As you wander through the museum, you’ll discover display panels and models detailing the inner workings of the Seikan ferries, and you can also explore the ship’s bridge and radio communications room. Plus, we quite enjoyed the views of the harbour from the ship!
The Mashu Maru is open from 8:30 am to 6:00 pm (closing at 5:00 pm in winter) and has an admission of ¥500.
Whether you’re a maritime enthusiast or simply curious about the evolution of travel in Japan, the Mashu Maru is a cool spot to visit in the Hakodate Port area.
Kanemori Red Brick Warehouse
The Kanemori Red Brick Warehouses are a historical landmark along Hakodate’s waterfront. Originally established during the Meiji era as a trading post, they played a pivotal role in Hakodate’s development as a key port city.
Today, these distinctive red-brick buildings have been repurposed into a bustling commercial complex and entertainment centre.
Inside the warehouses, you’ll find an array of shops, boutiques, and galleries, each offering a unique selection of goods ranging from traditional Japanese crafts to modern fashion.
For food enthusiasts, the Kanemori Red Brick Warehouse is also dotted with cafes and restaurants serving everything from local Hokkaido delicacies to international cuisine.
To be honest, my favourite part about visiting the Kanemori Red Brick Warehouse was the architecture. These are really cool buildings with exposed beams, wooden ceilings and industrial lighting. It made the history of this place feel a bit more palpable.
Hachiman Zaka Slope
Hachiman Zaka Slope is a famous street in Hakodate thanks to its steep slope and beautiful views.
Named after the Hakodate Hachiman Shrine, which was originally located nearby, this stone-paved street is lined with rows of trees and boasts views of Hakodate Bay area and the Mashu Maru in the distance.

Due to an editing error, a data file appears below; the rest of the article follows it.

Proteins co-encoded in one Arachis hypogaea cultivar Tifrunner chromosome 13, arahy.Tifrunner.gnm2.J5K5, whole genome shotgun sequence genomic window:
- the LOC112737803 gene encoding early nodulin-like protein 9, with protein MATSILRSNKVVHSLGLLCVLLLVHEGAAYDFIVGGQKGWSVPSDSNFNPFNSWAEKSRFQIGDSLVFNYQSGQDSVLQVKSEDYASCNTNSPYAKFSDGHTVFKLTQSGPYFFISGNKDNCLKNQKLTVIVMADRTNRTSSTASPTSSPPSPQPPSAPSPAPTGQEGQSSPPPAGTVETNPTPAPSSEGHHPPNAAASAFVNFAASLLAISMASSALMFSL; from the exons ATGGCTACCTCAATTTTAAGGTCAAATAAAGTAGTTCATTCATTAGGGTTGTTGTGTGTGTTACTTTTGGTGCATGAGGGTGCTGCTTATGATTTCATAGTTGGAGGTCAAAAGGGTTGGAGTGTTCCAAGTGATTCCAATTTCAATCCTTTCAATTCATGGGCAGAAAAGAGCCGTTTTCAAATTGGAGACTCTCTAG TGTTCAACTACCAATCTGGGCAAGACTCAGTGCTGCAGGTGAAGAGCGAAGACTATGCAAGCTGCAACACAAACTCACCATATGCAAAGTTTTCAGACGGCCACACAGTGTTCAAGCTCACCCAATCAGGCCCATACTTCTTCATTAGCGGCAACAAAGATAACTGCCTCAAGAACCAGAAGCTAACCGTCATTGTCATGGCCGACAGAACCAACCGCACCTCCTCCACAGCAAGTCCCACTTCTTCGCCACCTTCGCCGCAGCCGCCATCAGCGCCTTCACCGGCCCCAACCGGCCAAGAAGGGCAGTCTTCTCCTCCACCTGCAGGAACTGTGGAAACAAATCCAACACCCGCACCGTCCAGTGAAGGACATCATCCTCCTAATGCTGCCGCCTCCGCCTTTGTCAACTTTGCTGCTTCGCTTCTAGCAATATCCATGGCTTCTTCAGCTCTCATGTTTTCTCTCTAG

Among the 19 sloping streets in Hakodate, descending from Mount Hakodate to Hakodate Bay, this one is considered the most beautiful. It’s especially nice at sunset when the city and bay are washed in a soft glow.
On either side of the road, you’ll find stairs or you can take the steep sidewalk. At the top, everyone likes to take photos in the middle of the road, so watch out for traffic.
We found it to be quite the climb (maybe because it was a really hot and humid day!), but we needed to get to the top anyway in order to visit our next attraction!
Motomachi District & Churches
Next, we explored the Motomachi District, which is situated at the foot of Mount Hakodate. This is a neighbourhood where east meets west.
When Hakodate became one of the first ports in Japan to welcome foreign trade, this brought ideas and influence from the west, which can be seen in the city’s architecture.
Some of the main attractions in the Motomachi District are the churches.
- Hakodate Russian Orthodox Church: This church was initially founded in 1858 by the Russian Consulate. However, the current structure was built in 1916 after a major fire. The Hakodate Orthodox Church is known for its distinctive green onion domes and it has a nice garden you can walk around.
- Motomachi Roman Catholic Church: Built in 1859 as a temporary cathedral, this church had to be rebuilt again in 1923 after two major fires. Inside, you’ll find an altar that was gifted by Pope Benedict XV.
- Hakodate St. John Church: This is an Anglican Church that was founded by an English priest who visited Hakodate in 1874. It has an interesting cross-shaped roof.
Mt. Hakodate Ropeway
The Mount Hakodate Ropeway is an aerial lift that transports passengers up to Mount Hakodate, an inactive volcanic mountain that stands 334 meters high.
The gondola can carry up to 125 people at a time and it’s a 3-minute journey to the top.